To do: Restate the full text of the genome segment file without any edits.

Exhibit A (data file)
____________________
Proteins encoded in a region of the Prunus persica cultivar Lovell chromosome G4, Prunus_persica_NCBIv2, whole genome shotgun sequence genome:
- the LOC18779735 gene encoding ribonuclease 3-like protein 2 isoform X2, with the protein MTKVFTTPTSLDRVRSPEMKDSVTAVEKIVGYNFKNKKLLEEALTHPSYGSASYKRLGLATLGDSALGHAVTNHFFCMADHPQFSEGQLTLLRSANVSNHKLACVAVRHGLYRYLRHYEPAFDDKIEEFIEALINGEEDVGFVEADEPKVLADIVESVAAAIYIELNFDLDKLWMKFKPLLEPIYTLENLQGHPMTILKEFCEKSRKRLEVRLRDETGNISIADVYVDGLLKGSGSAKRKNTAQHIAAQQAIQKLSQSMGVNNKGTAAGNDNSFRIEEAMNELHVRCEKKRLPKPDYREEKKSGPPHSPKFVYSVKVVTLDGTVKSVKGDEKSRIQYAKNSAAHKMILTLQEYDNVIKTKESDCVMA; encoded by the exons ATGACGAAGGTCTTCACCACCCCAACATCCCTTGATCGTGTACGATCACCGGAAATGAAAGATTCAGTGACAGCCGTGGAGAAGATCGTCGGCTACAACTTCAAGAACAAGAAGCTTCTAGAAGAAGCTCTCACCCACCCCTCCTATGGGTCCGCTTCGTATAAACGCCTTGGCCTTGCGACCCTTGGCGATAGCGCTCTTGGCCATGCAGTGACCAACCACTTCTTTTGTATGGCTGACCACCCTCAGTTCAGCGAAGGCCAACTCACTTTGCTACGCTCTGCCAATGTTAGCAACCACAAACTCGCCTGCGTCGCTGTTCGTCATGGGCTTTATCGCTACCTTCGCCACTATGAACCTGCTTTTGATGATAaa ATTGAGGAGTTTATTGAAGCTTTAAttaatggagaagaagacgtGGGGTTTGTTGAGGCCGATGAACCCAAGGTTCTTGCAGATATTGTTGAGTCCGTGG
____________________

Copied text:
Proteins encoded in a region of the Prunus persica cultivar Lovell chromosome G4, Prunus_persica_NCBIv2, whole genome shotgun sequence genome:
- the LOC18779735 gene encoding ribonuclease 3-like protein 2 isoform X2, with the protein MTKVFTTPTSLDRVRSPEMKDSVTAVEKIVGYNFKNKKLLEEALTHPSYGSASYKRLGLATLGDSALGHAVTNHFFCMADHPQFSEGQLTLLRSANVSNHKLACVAVRHGLYRYLRHYEPAFDDKIEEFIEALINGEEDVGFVEADEPKVLADIVESVAAAIYIELNFDLDKLWMKFKPLLEPIYTLENLQGHPMTILKEFCEKSRKRLEVRLRDETGNISIADVYVDGLLKGSGSAKRKNTAQHIAAQQAIQKLSQSMGVNNKGTAAGNDNSFRIEEAMNELHVRCEKKRLPKPDYREEKKSGPPHSPKFVYSVKVVTLDGTVKSVKGDEKSRIQYAKNSAAHKMILTLQEYDNVIKTKESDCVMA; encoded by the exons ATGACGAAGGTCTTCACCACCCCAACATCCCTTGATCGTGTACGATCACCGGAAATGAAAGATTCAGTGACAGCCGTGGAGAAGATCGTCGGCTACAACTTCAAGAACAAGAAGCTTCTAGAAGAAGCTCTCACCCACCCCTCCTATGGGTCCGCTTCGTATAAACGCCTTGGCCTTGCGACCCTTGGCGATAGCGCTCTTGGCCATGCAGTGACCAACCACTTCTTTTGTATGGCTGACCACCCTCAGTTCAGCGAAGGCCAACTCACTTTGCTACGCTCTGCCAATGTTAGCAACCACAAACTCGCCTGCGTCGCTGTTCGTCATGGGCTTTATCGCTACCTTCGCCACTATGAACCTGCTTTTGATGATAaa ATTGAGGAGTTTATTGAAGCTTTAAttaatggagaagaagacgtGGGGTTTGTTGAGGCCGATGAACCCAAGGTTCTTGCAGATATTGTTGAGTCCGTGG